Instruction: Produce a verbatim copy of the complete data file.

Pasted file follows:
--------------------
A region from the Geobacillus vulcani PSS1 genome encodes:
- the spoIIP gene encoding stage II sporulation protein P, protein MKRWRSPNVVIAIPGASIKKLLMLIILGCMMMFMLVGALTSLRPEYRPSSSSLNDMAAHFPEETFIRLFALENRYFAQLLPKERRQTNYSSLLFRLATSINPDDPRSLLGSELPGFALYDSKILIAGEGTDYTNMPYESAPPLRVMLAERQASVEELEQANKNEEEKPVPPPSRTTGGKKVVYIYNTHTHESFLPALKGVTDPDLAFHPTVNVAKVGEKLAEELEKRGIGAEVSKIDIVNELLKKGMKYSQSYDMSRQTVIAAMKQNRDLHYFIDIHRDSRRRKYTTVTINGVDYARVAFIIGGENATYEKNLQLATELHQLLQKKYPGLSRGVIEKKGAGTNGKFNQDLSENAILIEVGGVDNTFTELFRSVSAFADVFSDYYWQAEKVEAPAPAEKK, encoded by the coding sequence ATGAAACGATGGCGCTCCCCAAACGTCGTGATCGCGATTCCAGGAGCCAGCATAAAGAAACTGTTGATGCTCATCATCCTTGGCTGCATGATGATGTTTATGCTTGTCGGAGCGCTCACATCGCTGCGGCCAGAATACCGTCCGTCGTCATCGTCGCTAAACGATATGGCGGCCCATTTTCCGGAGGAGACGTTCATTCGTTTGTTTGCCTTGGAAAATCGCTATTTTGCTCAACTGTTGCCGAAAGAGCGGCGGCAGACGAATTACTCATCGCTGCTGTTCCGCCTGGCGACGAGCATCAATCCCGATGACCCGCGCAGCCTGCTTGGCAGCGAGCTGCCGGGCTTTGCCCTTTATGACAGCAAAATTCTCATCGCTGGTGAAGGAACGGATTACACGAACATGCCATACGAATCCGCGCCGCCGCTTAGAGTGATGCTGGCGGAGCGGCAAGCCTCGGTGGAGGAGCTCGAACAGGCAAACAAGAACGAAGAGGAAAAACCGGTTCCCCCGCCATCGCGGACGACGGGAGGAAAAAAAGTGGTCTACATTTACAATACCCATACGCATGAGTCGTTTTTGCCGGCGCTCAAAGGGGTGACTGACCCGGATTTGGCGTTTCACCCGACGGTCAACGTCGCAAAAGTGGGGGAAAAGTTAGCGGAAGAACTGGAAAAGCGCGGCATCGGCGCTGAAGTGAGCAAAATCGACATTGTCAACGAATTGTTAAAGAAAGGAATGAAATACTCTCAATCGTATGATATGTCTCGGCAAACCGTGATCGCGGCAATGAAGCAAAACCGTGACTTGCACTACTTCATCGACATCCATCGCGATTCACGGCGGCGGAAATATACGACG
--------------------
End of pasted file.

A region from the Geobacillus vulcani PSS1 genome encodes:
- the spoIIP gene encoding stage II sporulation protein P, protein MKRWRSPNVVIAIPGASIKKLLMLIILGCMMMFMLVGALTSLRPEYRPSSSSLNDMAAHFPEETFIRLFALENRYFAQLLPKERRQTNYSSLLFRLATSINPDDPRSLLGSELPGFALYDSKILIAGEGTDYTNMPYESAPPLRVMLAERQASVEELEQANKNEEEKPVPPPSRTTGGKKVVYIYNTHTHESFLPALKGVTDPDLAFHPTVNVAKVGEKLAEELEKRGIGAEVSKIDIVNELLKKGMKYSQSYDMSRQTVIAAMKQNRDLHYFIDIHRDSRRRKYTTVTINGVDYARVAFIIGGENATYEKNLQLATELHQLLQKKYPGLSRGVIEKKGAGTNGKFNQDLSENAILIEVGGVDNTFTELFRSVSAFADVFSDYYWQAEKVEAPAPAEKK, encoded by the coding sequence ATGAAACGATGGCGCTCCCCAAACGTCGTGATCGCGATTCCAGGAGCCAGCATAAAGAAACTGTTGATGCTCATCATCCTTGGCTGCATGATGATGTTTATGCTTGTCGGAGCGCTCACATCGCTGCGGCCAGAATACCGTCCGTCGTCATCGTCGCTAAACGATATGGCGGCCCATTTTCCGGAGGAGACGTTCATTCGTTTGTTTGCCTTGGAAAATCGCTATTTTGCTCAACTGTTGCCGAAAGAGCGGCGGCAGACGAATTACTCATCGCTGCTGTTCCGCCTGGCGACGAGCATCAATCCCGATGACCCGCGCAGCCTGCTTGGCAGCGAGCTGCCGGGCTTTGCCCTTTATGACAGCAAAATTCTCATCGCTGGTGAAGGAACGGATTACACGAACATGCCATACGAATCCGCGCCGCCGCTTAGAGTGATGCTGGCGGAGCGGCAAGCCTCGGTGGAGGAGCTCGAACAGGCAAACAAGAACGAAGAGGAAAAACCGGTTCCCCCGCCATCGCGGACGACGGGAGGAAAAAAAGTGGTCTACATTTACAATACCCATACGCATGAGTCGTTTTTGCCGGCGCTCAAAGGGGTGACTGACCCGGATTTGGCGTTTCACCCGACGGTCAACGTCGCAAAAGTGGGGGAAAAGTTAGCGGAAGAACTGGAAAAGCGCGGCATCGGCGCTGAAGTGAGCAAAATCGACATTGTCAACGAATTGTTAAAGAAAGGAATGAAATACTCTCAATCGTATGATATGTCTCGGCAAACCGTGATCGCGGCAATGAAGCAAAACCGTGACTTGCACTACTTCATCGACATCCATCGCGATTCACGGCGGCGGAAATATACGACG